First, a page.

SEC Open Meeting, July 26, 2011
|Final Rule Issue||Effective Date*||Effective Date, Form F-9|
|July 26, 2011||TBA, August 2011*||December 31, 2012|
|Effective Date||Compliance Date, "Sponsored Access"||Compliance Date, Other Bkr-Dlrs|
|October 3, 2011||November 30, 2012||May 1, 2013|
|Proposal Date||Comment File Reopened||New Comment Deadline|
|August 5, 2011||February 25, 2014||March 28, 2014|
The U.S. Securities and Exchange Commission (SEC) public meeting focused on the issuance of two final rules and one proposed rule under the Dodd-Frank Wall Street Reform and Consumer Protection Act. The issues addressed:
- Final rule to remove credit ratings as eligibility criteria for companies seeking to use “short form” registration;
- Final rule to establish large trader reporting requirements; and
- Proposed rule on eligibility requirements for "shelf registration" of asset-backed securities.
All rulemakings passed by unanimous consent at the meeting.
Topics of Discussion
- Large trader reporting, including large trader identification numbers (LTIDs) and the reporting, maintaining and monitoring of transaction data.
- Removal of references to credit ratings in the Securities Exchange Act of 1933 and a new short-form test for shelf-offering eligibility of companies to be used as an alternative to dependency on ratings.
- Shelf eligibility conditions for asset-backed securities that were originally proposed on April 2, 2010, and have now been revised and re-proposed.
Large Trader Reporting
Shelf Eligibility Requirements for Asset-Backed Securities
Chairman Mary L. Schapiro; whose statements include:
- Regarding the large trader rule: "The Commission initially proposed the large trader rule in April 2010. And less than a month later, the importance of this proposal was highlighted when we experienced the “flash crash” of May 6. That day dramatically demonstrated the need to enhance the Commission’s ability to quickly and accurately analyze market events...Today’s large trader rule would establish procedures for a large trader to self-identify to the Commission, which will provide important information to the Commission even after a consolidated audit trail is fully implemented."
- Regarding the short form rule: "If a company qualifies for short-form registration, it can offer its securities “off the shelf” — which is an expedited process for offering securities. The rules being considered today would eliminate this eligibility test and replace it with four new tests."
- "Today’s actions partially re-propose a set of rules the Commission proposed in April 2010 that would significantly revise the regulatory regime for asset backed securities. Among other things, the 2010 proposals were designed to increase transparency and to improve the quality of securities that are offered through the shelf registration process."
Commissioner Luis A. Aguilar, whose statements include:
- "Poorly designed collateralized debt obligations and other asset-backed securities (“ABS”) contributed significantly to the collapse of the credit markets of 2008 and the subsequent financial crisis. These effects are still being felt by American families and businesses."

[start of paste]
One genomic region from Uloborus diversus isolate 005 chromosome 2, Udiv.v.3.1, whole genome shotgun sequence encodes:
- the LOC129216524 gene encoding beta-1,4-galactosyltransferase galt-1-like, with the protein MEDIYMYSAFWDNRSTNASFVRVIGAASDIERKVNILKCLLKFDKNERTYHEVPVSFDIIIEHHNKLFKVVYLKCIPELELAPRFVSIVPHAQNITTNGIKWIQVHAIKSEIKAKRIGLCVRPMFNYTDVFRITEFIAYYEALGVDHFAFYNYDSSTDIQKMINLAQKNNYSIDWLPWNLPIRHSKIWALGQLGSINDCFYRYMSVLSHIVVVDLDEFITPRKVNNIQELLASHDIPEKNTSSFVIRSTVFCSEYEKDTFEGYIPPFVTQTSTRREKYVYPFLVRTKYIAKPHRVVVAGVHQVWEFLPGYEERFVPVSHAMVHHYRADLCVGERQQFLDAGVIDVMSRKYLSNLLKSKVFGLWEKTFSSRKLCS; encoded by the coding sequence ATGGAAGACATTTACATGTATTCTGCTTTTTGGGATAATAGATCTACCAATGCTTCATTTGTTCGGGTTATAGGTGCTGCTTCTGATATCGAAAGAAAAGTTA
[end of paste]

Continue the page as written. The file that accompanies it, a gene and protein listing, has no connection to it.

- "I would like to highlight that today’s proposals include transactional standards that I hope will better empower investors and begin to level the playing field between investors and ABS sponsors. The proposed rules would require securitization agreements to require that a credit risk manager, an independent third party, scrutinize underlying assets in certain circumstances. "
Commissioner Kathleen L. Casey, whose statements include:
- "While our experiences in regulating the conduct of brokers in their dealings with customers can and does inform our thinking in this release, we are also mindful of the limitations of importing a regime crafted largely to protect retail investors into a world made up almost exclusively of large and sophisticated actors."
- "Much, although not all, of what we are requiring in this rule is required by the statute, but I am particularly interested in how the panoply of obligations imposed by both statute and rule are altering the role and function of the CCO within the firm, and imposing duties on CCO’s that are traditionally functions for which senior management is responsible."
- "I believe the general decision to avoid serious analysis of the total costs of the rulemaking is shortsighted and actually impairs the Commission’s ability to assess the merits of the rules we may propose and ultimately adopt. It is imperative that we get a more complete understanding of the total costs, and total benefits, of the entire regulatory regime we are creating."
Commissioner Elisse B. Walter, whose statements include:
- Some have expressed reservations about the [Large Trader Reporting] rule before us, citing potential costs and the potential regulatory headache in complying with its requirements. But, I believe strongly — and Congress’ 1990 action reflects this — that regulatory agencies, like the Commission, simply cannot function or effectively carry out their missions without obtaining critical information about the activities they regulate and the people who carry out those activities. And, I believe that the new requirements in Rule 13h-1 will be a significant step toward accomplishing that.
Commissioner Troy A. Paredes, whose statements include:
- Regarding the short form rule: "The most notable aspect of this rulemaking is its potential impact on an issuer’s ability to use Form S-3. Form S-3 is a streamlined “short form” for registering a public offering of securities, and Form S-3 eligible issuers can conduct primary offerings 'off the shelf.'" In the original rule proposal, Paredes was concerned that the rule change may impede capital formation by "denying certain issuers that could have used Form S-3."